It seems that you are aware that PC 17B allows a felony to be reduced to a misdemeanor, and this is done when someone typically files for an expungement of the criminal record. Expungement does not completely wipe out the charge on your criminal record, but there is a note on the record that the charge was reduced. After expungement, the record usually doesn’t come up in public searches. Although I don’t know the policies of the CA police dept, I can tell you that government agencies typically have access to the records even after they have been expunged.
PC 17(b) reduces a felony to a misdemeanor for "all purposes" with the following exceptions: 1) certain convictions which carry firearm bans will still prohibit you from owning or possessing a firearm; 2) strike convictions will remain strikes even if reduced; and 3) a 17(b) reduction does not change your obligation to register as a sex offender under PC 290 if that applies to your case.
Beyond that, anyone having authorized access to your criminal history will always see the original conviction. In applying for certain jobs, such as a policeman, your whole record will be available whether expunged or not.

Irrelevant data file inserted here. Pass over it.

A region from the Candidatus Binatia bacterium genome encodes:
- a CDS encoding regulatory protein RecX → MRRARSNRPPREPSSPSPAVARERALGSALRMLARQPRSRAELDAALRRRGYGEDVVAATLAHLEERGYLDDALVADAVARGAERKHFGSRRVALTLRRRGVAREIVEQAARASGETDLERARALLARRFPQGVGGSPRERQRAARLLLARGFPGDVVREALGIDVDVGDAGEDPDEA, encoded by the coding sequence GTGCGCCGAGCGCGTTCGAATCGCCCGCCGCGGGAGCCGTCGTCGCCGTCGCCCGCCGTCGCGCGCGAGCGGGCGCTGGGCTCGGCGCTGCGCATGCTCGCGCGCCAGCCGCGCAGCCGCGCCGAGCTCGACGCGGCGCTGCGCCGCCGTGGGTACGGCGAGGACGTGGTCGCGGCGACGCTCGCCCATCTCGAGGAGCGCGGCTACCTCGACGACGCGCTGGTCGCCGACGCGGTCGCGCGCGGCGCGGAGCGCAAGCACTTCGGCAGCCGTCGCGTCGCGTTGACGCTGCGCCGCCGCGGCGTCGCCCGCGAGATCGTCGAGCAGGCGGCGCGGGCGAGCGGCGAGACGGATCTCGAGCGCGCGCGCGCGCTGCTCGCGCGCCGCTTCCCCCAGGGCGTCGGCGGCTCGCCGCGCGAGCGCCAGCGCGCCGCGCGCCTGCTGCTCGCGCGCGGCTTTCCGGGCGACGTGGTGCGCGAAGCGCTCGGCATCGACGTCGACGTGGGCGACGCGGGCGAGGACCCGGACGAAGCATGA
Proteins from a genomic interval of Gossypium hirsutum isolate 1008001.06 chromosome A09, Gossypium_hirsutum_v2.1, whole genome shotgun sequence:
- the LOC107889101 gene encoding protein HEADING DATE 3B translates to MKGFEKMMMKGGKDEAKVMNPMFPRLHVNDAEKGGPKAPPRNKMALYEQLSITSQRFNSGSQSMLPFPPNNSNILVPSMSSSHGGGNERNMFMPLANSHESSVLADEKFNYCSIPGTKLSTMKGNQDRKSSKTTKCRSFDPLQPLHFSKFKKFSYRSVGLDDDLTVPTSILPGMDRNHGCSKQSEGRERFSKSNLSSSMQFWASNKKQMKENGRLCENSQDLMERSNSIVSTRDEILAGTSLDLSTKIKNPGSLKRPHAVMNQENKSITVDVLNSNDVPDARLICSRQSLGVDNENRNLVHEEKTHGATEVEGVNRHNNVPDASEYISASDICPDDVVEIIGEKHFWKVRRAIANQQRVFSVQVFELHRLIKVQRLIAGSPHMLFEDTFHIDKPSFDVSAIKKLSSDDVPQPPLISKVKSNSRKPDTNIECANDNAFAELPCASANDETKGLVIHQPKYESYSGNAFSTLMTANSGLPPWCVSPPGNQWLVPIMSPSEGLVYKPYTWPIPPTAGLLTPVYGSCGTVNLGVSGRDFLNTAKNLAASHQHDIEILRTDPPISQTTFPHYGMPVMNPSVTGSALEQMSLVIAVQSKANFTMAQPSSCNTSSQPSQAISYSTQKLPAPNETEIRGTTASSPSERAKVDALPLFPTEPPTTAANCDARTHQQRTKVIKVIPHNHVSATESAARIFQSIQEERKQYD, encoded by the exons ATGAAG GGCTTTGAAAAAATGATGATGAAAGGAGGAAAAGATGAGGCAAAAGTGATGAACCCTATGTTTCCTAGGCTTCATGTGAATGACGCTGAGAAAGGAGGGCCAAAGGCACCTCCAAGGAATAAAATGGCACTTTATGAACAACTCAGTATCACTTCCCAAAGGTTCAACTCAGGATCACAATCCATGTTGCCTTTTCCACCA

California Government Code §1029(b)(2) says a person who has been convicted of a "wobbler" that can be a felony or a misdemeanor, and who successfully completes probation and gets the offense reduced to a misdemeanor, "shall not be disqualified from being a peace officer solely on the basis of the [conviction.]"
However, your criminal past will still raise some eyebrows in the selection process. Most offenses that can be charged as a felony, commonly known as "wobblers," involve dishonesty, drugs or violence... all traits that make someone an unlikely candidate to become a police officer. Even if your conviction doesn't automatically disqualify you, the character issues involved in your conviction might.
I don't understand why Ms. Hodjat thinks your conviction won't show up on a record search. An "expungement" only adds a notation to the court's public records, saying your case was dismissed after completion of probation; it does not seal the record. Anybody who knows where to look can find it, and many courts now have their records online.
That means criminal defense attorneys will know about your conviction and will likely raise the issue in any case where you testify. Even if it wasn't a public record, prosecutors would be required to disclose it to the defense. Your additional baggage makes you a far less desirable candidate than someone without a criminal history.